The Texas Supreme Court last week gave approval to gas utility rate schedules that adjust automatically.
The case concerned CenterPoint Energy Resources Corp., a gas utility that distributes natural gas to counties east of Austin, including areas surrounding Katy, Houston, and Galveston. In 2008, CenterPoint filed a statement of intent to raise its rates with the Railroad Commission of Texas (the “Commission”) and the municipalities that would be affected, and it published the notice in newspapers serving those areas. Thirty-eight municipalities approved the utility rate changes; nine refused. The utility appealed to the Commission to force the remaining nine cities to accept the rate increases.
CenterPoint sought two things: rate increases that would generate $2.9 million in additional annual revenue (the Commission ultimately approved $1.2 million); and streamlining an additional level of Commission oversight by including a new clause in their rate schedule.
To see how the court sided with utility, read below the jump. RATE INCREASE WITHOUT REVIEW
The new clause, called a “cost of service adjustment” (“COSA”) clause, would allow the utility to increase rates annually without undergoing the normal procedure of making a full rate case to the Commission each time. It shifts authority to determine “just and reasonable” rates from the Commission and the municipalities to the utility which is granted a de facto monopoly and which charges the rates.
The Commission modified – then accepted – CenterPoint's COSA clause, tying annual rate increases to the utility's operating expenses, return on investment, Texas franchise tax liability, and non-gas and other revenues. On the one hand, the clause protects an implicit subsidy for the utility's franchise tax liability; on the other, it caps any year-on-year increase to a customer's bill at 5%.
The Commission accepted this new procedure for automatic increases, ruling that municipalities that objected still had sufficient safeguards available to them. The Commission also noted that the new rate-change clause did not prevent any regulatory agency from exercising discretionary authority and stepping in to examine rate changes. The Commission, however, inserted no new mandatory triggers to ensure such action.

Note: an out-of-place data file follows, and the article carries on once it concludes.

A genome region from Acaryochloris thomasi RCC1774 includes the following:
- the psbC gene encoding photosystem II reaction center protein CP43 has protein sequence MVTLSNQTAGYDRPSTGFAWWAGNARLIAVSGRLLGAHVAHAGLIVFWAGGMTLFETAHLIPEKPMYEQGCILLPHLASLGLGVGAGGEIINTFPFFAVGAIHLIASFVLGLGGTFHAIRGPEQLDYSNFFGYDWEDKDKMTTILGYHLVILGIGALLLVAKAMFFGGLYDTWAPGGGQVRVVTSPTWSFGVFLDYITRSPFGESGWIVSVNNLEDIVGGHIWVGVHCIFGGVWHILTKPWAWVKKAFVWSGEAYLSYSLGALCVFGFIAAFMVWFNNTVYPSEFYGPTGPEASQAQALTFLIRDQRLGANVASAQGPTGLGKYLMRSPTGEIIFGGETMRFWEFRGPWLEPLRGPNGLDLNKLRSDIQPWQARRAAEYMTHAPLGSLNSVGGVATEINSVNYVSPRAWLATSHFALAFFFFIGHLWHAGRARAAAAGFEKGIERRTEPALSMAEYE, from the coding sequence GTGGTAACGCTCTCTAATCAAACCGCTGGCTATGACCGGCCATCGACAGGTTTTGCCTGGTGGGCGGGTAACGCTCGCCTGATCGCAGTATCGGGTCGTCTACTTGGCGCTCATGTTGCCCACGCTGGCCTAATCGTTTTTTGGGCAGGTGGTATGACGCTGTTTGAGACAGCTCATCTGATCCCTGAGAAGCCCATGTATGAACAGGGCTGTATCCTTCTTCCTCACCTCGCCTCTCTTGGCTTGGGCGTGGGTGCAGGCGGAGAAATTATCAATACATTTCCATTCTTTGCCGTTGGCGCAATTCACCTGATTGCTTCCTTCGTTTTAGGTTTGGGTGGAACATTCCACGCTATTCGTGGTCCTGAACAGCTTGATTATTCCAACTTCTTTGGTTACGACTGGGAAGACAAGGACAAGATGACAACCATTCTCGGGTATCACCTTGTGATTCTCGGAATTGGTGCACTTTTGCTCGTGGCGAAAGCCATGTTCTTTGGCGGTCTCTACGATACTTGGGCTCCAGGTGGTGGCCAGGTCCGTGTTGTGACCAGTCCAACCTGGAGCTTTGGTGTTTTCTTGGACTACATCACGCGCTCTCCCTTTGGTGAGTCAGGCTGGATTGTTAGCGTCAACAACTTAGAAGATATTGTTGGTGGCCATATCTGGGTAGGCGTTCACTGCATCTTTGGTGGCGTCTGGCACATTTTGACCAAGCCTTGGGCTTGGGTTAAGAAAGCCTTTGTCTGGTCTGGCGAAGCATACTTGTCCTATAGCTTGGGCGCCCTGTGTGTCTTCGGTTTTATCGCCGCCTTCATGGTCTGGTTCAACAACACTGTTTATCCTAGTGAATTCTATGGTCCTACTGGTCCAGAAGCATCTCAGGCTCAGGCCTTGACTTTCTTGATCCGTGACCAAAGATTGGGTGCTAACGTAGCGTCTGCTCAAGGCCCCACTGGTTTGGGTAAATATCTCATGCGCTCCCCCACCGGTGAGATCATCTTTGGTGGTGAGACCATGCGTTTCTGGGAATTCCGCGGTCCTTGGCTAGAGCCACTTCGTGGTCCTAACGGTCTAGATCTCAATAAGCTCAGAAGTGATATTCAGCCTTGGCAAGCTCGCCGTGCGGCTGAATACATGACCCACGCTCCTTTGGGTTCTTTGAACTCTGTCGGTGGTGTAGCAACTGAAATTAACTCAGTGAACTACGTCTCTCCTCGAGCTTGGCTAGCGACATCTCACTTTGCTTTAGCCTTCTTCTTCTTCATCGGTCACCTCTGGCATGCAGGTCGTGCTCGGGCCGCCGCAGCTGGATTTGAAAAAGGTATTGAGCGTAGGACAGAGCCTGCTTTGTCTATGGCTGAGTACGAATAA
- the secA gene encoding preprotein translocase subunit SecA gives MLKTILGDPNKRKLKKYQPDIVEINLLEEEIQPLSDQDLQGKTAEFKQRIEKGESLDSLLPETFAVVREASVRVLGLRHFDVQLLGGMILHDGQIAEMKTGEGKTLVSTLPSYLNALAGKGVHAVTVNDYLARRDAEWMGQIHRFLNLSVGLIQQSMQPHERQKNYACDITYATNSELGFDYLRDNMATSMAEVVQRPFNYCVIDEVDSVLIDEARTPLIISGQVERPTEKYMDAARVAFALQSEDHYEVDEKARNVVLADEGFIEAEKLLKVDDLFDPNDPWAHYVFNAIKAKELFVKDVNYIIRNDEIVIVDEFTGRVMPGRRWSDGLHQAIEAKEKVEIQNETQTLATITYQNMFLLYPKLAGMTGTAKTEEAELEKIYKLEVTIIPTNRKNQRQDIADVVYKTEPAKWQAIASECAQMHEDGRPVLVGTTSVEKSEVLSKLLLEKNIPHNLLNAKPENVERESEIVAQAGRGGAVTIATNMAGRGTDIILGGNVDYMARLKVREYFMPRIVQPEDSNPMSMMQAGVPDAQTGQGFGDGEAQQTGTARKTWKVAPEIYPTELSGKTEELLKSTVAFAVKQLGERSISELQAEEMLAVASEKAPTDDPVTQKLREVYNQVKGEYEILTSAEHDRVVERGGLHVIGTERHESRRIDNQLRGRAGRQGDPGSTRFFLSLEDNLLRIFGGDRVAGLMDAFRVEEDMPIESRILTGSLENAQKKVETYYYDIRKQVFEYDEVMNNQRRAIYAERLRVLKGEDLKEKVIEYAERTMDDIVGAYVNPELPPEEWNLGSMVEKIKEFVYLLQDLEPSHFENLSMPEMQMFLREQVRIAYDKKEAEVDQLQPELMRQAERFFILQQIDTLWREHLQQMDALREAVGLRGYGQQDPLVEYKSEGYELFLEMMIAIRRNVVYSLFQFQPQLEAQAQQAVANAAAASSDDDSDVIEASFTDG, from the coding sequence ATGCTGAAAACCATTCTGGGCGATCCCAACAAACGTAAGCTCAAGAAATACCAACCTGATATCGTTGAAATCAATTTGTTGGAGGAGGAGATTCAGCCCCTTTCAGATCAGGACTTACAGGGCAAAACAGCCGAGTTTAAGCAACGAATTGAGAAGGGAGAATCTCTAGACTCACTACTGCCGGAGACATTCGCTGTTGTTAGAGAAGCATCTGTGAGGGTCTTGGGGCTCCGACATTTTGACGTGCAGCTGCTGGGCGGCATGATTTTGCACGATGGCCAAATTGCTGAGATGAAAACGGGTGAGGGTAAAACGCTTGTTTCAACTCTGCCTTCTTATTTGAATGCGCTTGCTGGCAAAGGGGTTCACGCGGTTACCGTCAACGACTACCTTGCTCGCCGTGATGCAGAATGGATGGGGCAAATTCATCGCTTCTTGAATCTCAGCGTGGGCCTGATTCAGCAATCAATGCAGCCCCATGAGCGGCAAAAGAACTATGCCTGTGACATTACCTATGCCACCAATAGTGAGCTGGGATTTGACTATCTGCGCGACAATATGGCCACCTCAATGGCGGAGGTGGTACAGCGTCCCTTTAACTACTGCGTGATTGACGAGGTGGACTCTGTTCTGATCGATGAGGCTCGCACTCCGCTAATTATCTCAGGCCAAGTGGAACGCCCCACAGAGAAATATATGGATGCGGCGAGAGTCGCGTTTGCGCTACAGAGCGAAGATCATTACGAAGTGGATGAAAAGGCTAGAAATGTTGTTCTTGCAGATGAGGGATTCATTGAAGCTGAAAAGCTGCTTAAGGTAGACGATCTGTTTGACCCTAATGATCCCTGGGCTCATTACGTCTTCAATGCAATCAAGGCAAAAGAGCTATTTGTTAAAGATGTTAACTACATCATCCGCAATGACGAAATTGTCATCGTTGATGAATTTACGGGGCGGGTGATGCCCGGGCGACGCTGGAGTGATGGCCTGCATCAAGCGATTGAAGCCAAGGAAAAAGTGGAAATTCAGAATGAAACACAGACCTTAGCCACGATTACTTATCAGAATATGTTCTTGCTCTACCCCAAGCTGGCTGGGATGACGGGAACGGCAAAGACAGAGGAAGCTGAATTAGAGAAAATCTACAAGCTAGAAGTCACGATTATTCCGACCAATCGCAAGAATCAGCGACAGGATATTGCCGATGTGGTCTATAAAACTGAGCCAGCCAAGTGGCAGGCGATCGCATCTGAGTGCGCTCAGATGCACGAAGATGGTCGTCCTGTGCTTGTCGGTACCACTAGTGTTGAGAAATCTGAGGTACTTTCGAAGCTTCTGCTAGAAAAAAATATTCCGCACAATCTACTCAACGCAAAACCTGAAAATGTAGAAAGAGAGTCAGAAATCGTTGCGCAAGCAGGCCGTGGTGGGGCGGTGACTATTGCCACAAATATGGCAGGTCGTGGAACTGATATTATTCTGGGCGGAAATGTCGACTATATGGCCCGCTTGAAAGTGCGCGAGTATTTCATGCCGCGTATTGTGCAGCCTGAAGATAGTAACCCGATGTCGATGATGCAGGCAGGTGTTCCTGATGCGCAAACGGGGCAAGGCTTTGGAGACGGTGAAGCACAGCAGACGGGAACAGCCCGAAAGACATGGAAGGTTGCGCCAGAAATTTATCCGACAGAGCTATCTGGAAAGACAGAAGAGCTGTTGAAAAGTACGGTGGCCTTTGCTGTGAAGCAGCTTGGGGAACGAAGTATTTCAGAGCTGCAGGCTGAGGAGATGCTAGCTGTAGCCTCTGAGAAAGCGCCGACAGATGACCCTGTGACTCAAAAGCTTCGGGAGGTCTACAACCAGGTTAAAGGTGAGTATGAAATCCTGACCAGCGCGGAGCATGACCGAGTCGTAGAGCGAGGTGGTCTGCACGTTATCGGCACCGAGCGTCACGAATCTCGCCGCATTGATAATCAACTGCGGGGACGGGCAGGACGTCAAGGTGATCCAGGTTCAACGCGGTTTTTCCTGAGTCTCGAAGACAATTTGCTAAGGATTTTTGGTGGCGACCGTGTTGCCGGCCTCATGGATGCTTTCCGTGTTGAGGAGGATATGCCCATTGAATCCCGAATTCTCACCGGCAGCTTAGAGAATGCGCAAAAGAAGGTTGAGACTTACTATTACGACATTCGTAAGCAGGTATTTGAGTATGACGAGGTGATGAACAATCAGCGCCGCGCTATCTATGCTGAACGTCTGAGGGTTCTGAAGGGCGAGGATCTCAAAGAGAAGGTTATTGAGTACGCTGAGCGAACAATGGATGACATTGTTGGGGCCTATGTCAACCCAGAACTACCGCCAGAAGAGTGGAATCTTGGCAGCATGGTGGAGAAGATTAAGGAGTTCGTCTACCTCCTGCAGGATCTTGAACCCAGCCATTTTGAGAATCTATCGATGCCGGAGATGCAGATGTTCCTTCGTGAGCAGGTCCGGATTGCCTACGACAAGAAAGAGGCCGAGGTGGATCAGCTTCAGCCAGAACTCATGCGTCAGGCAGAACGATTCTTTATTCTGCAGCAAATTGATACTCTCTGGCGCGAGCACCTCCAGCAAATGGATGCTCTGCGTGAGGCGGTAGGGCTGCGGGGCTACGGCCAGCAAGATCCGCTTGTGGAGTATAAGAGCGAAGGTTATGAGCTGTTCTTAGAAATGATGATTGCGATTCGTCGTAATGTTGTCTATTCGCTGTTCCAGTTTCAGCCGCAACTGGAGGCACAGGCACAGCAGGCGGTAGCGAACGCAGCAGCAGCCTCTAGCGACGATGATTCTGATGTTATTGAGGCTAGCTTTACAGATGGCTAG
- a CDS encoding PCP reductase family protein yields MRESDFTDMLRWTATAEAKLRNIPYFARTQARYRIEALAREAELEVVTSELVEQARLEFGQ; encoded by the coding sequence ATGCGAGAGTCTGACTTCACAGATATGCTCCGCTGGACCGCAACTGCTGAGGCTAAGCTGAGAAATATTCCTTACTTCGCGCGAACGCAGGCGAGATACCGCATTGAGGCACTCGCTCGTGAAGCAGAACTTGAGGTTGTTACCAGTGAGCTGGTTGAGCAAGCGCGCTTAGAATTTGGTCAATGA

The cities which had rejected the rate change proposal then united and filed suit against CenterPoint.
BALANCE OF POWER BEFORE THE COURTS
Towns and other municipal entities that object to rate changes for utilities have some protections available to them, but on balance, they appear to fall short relative to the Commission and utilities. Under the Gas Utility Regulation Act (GURA), municipalities have exclusive original jurisdiction over the rates and services of gas utilities that distribute gas within them, but the Commission can review a town's determination de novo. In short, the Commission can issue its own decision that overrides any town's determination concerning utility rates.
Additionally, municipalities can postpone a rate change from going into effect for 90 days; the Commission can postpone a rate change for 150 days. Further, the Commission does not have to issue a ruling as to why it accepts or rejects a change in utility rates; if the Commission does not rule, the rate change automatically goes into effect with any objecting towns or customers left to reason why.
In fighting the COSA clause, the coalition of towns made two arguments: (1) that the COSA clause allowed CenterPoint to change its rates without complying with established procedures; and (2) that the COSA clause gutted the municipalities' jurisdiction over utility rates within their own borders. The court rejected both of these arguments, concluding that the COSA clause did not make an end run around the rate change case procedure, but rather was a product of the procedure itself and, therefore, satisfied the requirements of GURA.
The court did not review the Commission's decisions de novo, as the Commission will do to a town rejecting a rate change or method for deciding a utility rate. Instead, the court simply decided whether the Commission had the authority to accept or reject the COSA clause that the utility had proposed.
Moreover, as in other cases, in trying to parse the meaning of the law and definitions at issue, the court deferred heavily to the determinations of the agency which regularly works with the laws – in this case, the Commission – automatically giving greater credence to one party in the suit than to another. The court also relied on a 2006 case – also involving CenterPoint – from the Austin-based Third Court of Appeals as a basis for its interpretation of GURA in this case.
The case is Texas Coast Utilities Coalition v. Railroad Commission of Texas, et al., 12-0102